Where in my post did I say I smoke? For your info I don’t smoke. It seems to me you have a chip on your shoulder.

    The Cosmo is in business to make money, if it doesn’t sooner or later they will have to file bankruptcy or sell to one of the other casino conglomerates in town. And then the future of the restaurants we all love could be in doubt, that was the point of my earlier post.

  14. Sans a few intellectuals who have entered this discussion, the rest of you are missing the point of the arguments that ELV eloquently laid out.

  15. Oh come on people. Let me paint a picture. Weekday night. Spouse and kid in tow. Need to eat. Then the “where should we eat” bomb gets dropped. After jousting for an hour with that one you realize time is now an issue. And when you finally compromise that house made shumai at China Plablano will do it because we can just sneak up the east elevator…wham, the issue! And my business goes to Spring Mtn. Convience, not laziness forged local loyalty there.

    Thanks John for fighting the fight.

  16. This is the same logic as to why the food court is in the center of the mall as so people can walk, shop, spend money and get hungry and eat at the food court. The obvious quesion is, why it took so long to close the direct access? By closing the access and giving a detour has reflected in increased casino earnings? Ultimately, has the restaurants suffered from the lack of direct acess?

  17. For people who don’t mind walking but don’t like the noisy casino, either valet park or park by the WEST elevators (the first ones you encounter as you go downstairs). Go up the escalator next to the Vesper Bar just off the check-in. You can go to the third floor that way and have a nice quiet walk down their meeting room hall to the restaurant area, and enjoy some very nice art along the way.

  18. Mr. Curtas, completely agree. Please keep us posted as to any response. When the wife and I get the good fortune of having a babysitter, and we’ve made that 7:30 reservation with all intentions of heading to the strip by 7pm. Lo and behold its 7:10 before we leave the house as the wife was waiting for the flat-iron to warm up and the kiddies clinging to my knees required me to change my ice cream stained pants! We want to get to the restaurant with as much ease as possible. Don’t worry Mr. Unwin, after dinner and a couple of drinks we will certainly take our stroll downstairs to see the all the siliconed and botoxed freaks. And because of the 15 minutes we saved getting upstairs my wife and I may actually sit down at a Blackjack table and try to win back our $200 dinner

  19. Keep up the good fight John, as eloquently as the fight deserves. 1965, eh? Were you in Vegas in 65? My memories of 60s Vegas are of food so bad I wish I’d forgotten it and slot machines next to the urinals. Thankfully, things have improved.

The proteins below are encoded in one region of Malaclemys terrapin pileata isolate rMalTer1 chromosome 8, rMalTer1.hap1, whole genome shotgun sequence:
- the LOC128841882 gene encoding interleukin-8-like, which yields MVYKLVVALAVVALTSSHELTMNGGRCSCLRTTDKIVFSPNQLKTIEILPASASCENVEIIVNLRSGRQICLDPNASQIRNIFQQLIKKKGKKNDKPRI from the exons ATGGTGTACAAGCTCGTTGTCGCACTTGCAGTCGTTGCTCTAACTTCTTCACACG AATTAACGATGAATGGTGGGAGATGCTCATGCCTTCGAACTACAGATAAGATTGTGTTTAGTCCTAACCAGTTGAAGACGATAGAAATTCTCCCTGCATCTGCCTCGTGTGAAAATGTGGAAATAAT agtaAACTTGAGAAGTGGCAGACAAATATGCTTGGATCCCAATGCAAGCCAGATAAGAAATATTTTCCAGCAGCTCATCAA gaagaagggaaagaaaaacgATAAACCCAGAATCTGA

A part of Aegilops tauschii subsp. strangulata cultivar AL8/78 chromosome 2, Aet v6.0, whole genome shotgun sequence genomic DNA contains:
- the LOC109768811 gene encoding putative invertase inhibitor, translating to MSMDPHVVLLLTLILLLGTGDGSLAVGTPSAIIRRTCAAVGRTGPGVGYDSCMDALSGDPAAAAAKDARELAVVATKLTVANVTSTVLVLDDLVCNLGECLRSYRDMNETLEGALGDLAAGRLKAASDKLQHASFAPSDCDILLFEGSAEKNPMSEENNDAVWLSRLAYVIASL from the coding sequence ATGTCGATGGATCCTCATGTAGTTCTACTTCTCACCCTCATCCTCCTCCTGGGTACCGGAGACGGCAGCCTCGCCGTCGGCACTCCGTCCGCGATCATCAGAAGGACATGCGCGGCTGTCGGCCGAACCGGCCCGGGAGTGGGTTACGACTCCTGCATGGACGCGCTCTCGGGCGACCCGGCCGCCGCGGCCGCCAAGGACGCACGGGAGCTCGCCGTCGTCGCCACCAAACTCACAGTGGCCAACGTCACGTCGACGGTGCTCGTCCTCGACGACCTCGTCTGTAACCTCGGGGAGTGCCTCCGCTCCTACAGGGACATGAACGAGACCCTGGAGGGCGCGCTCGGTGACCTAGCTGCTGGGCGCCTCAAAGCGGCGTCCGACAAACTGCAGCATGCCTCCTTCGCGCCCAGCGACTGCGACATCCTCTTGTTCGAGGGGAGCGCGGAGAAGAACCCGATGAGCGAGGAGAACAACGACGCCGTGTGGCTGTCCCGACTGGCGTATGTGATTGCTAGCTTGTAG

20. I do not have the honor of calling Mr. Unwin a colleague myself (since I haven’t run a casino recently), I think I can assume that if he wanted to run a business oriented towards locals, he would have called it “Coastapolitan” or “Cosmo Station.”

    My friend Pat Flanagan has a good point, and it’s a route I often follow from either self park or valet. I’m usually at the Third Floor within about 3 swift minutes. Also, Cosmopolitan continues to have one of the easiest ingresses from the Strip of ANY casino. But let’s remember, it’s a CASINO resort. That third floor does not exist without the casino under it. In fact, every fine dining restaurant in the whole county does not exist without the casinos. Come to think of it, is there even a county at all without the slot machines?

    Look at the bright side, John: Mr. Unwin has assisted your efforts in driving locals to the stronger off-Strip restaurants!

  21. Verified this tonight at the Cosmo. On the east elevators they taped a cheap sign over top of what once was access buttons to 2nd & 3rd floors. We wondered if we pulled back the sign would the buttons for 2nd & 3rd floors still work?

  22. ELV responds: Great comments all….well, mostly all…and @EC Gladstone makes a good point. Unfortunately, there are only a dozen or so off-Strip restaurants in town worth visiting on a regular basis.

    What cheeses us off is the consistent hypocrisy of the big hotels — who give lip service to catering to “locals” (especially when their business is down) and then pull stunts like this — a stunt that’s really a “f* you” to locals.

    We haven’t tried simply walking across the hall as you exit on the first floor to the other set of elevators, which go up to the next two levels….but if that’s true, we’ll let our readers know and challenge the numb nuts at Cosmo to find another way to crap on the restaurants and their customers.

  23. “What cheeses us off is the consistent hypocrisy of the big hotels”

    John, you have a perception problem. These are not hotels with casinos attached. They are casinos with hotels and restaurants attached. If the casino wasn’t there, nothing else would be. So the needs of the casino come first.

    That’s why the marketing efforts for most of the restaurants are hamstrung, everything has to be filtered through casino marketing to ensure that it benefits casino first.